pdf_iconThe Study of Thyrotropin-Releasing Hormone Effect in a Wide Concentration Range on the Aquifer System by IR-Spectroscopy Method

Zhernovkov, VE1; Roshchina, IA2; Zubareva, GM2; Shmatov, GP3; Lokshin, BV4; Palmina, NP1,*

1 N.M. Emanuel Institute of Biochemical Physics, Russian Academy of Sciences 4 Kosygin Street, 119991 Moscow, Russia
2 Tver State Medical Academy, Department of General and Bioorganic Chemistry 4 Sovetskaya Street, 170642 Tver, Russia
3 Tver State Technical University, Department of Informatics and Applied Mathematics 22 Haberezhnaya Afahaciya Nikitina, 170026 Tver, Russia
4 A.N. Nesmeyanov Institute of Organoelement Compounds, Russian Academy of Sciences 28 Vavilov Street, GSP-1, 119991 Moscow, Russia
* Correspondence: Tel.: 7 (495) 939 73 51; Fax.: 7 (495) 137-41-01; E-mail: npalm@sky.chph.ras.ru

Key Words: thyrotropin-releasing hormone, super low doses, water structure, IR-spectroscopy

Received 8 December 2009; revised 25 March; accepted 11 April. Published 30 April 2010; available online 30 April 2010.

doi: 10.14294/WATER.2010.4



The effect of thyrotropin-releasing hormone (TRH) in a broad concentration range (10-20 to 10-2 М) on water transmittance index was studied by the method of infrared spectroscopy in the middle-IR range. It is indicated that high TRH concentrations induce the highest impact on transmittance, and a statistically significant maximum at TRH concentration of 10-16 M is observed. Hence, high concentrations cause no effect on IR-spectrum fluctuations, whereas the TRH low concentration range (about 10-16 M) is characterized by a strong dispersion increase (almost twice as much as the control) for the mean transmittance of IR radiation. It is concluded that different TRH concentrations, including super low ones, change the aquifer system state causing formation of new types of clusters, whose impacts on transmittances are rather high.


Article Outline



To date, plenty of information on paradoxical impacts of biologically active substances (BAS), e.g., hormones, peptides, pesticides, poisons, antioxidants and other agents, in ultra low doses (ULD, 10-22 – 10-12 М) on the living systems of various complication degrees, from enzymes and membranes to entire organisms and populations, is accumulated in the literature (Ashmarin et al., 1992; Burlakova et al., 2004; Calabrese and Baldin, 2002; Khuda-Buksh, 2003; Milazzo et al., 2006; Mohr et al., 2003; Montfort, 2000; Mori et al., 1996; Morimoto et al., 1993; Pal’mina et al., 1994, 1995; Puchalsky and Smarina, 2001; Voronina and Molodavkin, 1999; Zhernovkov et al., 2003, 2005; Zhernovkov and Pal’mina, 2007, 2009; Yamskova et al., 1999).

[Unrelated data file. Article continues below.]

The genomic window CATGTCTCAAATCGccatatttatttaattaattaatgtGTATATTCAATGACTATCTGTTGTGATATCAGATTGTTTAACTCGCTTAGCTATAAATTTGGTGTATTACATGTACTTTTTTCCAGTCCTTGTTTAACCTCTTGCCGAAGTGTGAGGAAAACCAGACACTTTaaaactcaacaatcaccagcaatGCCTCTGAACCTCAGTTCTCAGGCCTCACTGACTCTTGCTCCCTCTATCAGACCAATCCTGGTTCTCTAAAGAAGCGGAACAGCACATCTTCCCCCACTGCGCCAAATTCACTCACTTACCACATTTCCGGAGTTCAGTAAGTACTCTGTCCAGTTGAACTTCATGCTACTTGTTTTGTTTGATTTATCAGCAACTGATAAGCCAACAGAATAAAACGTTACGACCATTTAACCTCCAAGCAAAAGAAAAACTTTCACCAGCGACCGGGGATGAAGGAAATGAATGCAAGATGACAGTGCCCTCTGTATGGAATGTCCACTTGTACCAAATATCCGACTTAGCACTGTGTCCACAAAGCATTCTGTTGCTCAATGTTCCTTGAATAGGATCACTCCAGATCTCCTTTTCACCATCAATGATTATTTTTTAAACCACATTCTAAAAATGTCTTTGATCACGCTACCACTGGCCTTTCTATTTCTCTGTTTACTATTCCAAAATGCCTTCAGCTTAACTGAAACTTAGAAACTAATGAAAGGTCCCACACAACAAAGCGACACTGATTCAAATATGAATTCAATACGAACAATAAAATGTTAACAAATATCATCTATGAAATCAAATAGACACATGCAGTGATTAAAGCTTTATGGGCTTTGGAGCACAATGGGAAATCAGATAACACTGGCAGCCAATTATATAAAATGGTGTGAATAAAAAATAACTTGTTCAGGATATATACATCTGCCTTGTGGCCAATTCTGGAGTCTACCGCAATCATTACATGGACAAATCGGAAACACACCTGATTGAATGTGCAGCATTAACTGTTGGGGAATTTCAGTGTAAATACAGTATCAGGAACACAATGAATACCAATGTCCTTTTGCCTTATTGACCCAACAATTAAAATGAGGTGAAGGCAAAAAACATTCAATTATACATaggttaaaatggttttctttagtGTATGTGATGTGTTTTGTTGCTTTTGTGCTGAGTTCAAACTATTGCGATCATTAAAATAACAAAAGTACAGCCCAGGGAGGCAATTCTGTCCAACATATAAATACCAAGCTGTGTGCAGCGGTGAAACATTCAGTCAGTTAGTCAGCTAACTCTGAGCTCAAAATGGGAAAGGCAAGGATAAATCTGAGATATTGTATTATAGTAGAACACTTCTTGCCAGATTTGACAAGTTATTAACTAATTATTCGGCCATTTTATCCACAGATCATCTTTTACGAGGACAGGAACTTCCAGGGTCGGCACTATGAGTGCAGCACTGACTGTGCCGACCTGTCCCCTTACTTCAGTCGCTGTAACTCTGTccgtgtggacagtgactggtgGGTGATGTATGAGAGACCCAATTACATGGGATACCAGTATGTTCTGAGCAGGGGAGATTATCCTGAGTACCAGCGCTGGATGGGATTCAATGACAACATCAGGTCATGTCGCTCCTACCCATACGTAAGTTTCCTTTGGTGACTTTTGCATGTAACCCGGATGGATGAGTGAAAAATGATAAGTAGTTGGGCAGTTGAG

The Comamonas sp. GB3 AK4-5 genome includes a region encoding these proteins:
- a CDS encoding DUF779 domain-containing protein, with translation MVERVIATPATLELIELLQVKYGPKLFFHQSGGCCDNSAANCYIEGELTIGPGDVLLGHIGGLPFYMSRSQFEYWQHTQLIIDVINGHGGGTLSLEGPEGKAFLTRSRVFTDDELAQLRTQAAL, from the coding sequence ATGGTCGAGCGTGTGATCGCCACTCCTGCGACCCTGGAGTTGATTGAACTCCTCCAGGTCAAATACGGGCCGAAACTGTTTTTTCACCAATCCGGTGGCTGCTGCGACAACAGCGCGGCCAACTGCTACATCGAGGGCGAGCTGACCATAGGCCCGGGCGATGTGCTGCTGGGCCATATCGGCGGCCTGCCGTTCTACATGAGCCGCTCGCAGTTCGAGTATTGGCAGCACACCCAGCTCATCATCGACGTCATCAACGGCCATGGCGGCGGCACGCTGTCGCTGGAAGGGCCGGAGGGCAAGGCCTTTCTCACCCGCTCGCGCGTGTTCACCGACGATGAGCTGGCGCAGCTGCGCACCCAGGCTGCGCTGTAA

The features of these effects (Ashmarin et al., 1992; Burlakova et al., 2004; Calabrese and Baldwin, 2002) are a nonlinear type of dose dependence, which has several extremes separated by the so-called ‘dead zones,’ in which agents are inactive or demonstrate minimal activity. The effect of BAS in ULD changes the sensitivity of different objects (cells, membranes, organisms) as a result of the impact of disturbing agents (irradiation, toxical substances).

It may be possible to stabilize the effect of BAS in ULD if a cell or an organism contains a particular substance in a concentration that is several orders of magnitude higher than the ligand-receptor complex dissociation constant. The effect of BAS on a receptor in a concentration that is several orders of magnitude lower than the ligand-receptor complex dissociation constant (Burlakova et al., 2004; Pal’mina et al., 1994; 1995; Zhernovkov and Pal’mina, 2007) may destabalize ULD.

BAS effect stratification—with its concentration decrease preserving the main effect and elimination of the side properties (Voronina et al., 1999)—has been determined. The studies of Ashmarin (Ashmarin et al., 1992, 2003, 2005) and Chepurnov SA (Chepurnov et al., 2002, 2005), and our own studies (Zhernovkov et al., 2003, 2005; Zhernovkov and Pal’mina 2007, 2009) have demonstrated that TRH—the hormone regulating the functional state of many organisms’ systems in a wide concentration range—is also ULD-active. In particular, we are presently concerned with its effect on a wide concentration range, including ultra low concentrations (10-18 – 10-4 М) of spontaneous contractive activity of lymphatic vessels.

The antispasmodic brain defense in epileptic fits—in animals and humans—has been demonstrated (Ashmarin et al., 1992, 2003; Chepurnov et al., 2002, 2005). As determined previously by our studies of invitro experiments (Zhernovkov et al., 2003, 2005; Zhernovkov and Pal’mina, 2007, 2009), TRH induces concentration-dependent changes in structural parameters of the lipid component of plasmatic and microsomal membranes: microviscosity, order parameter, and more statistically significant changes (the effect up to 30%) have been observed for super low concentrations (doses) rather than for standard physiological ones. The changes in microviscosity of membranes are accompanied by shifts in temperature of appropriate structural transitions and their activation energies.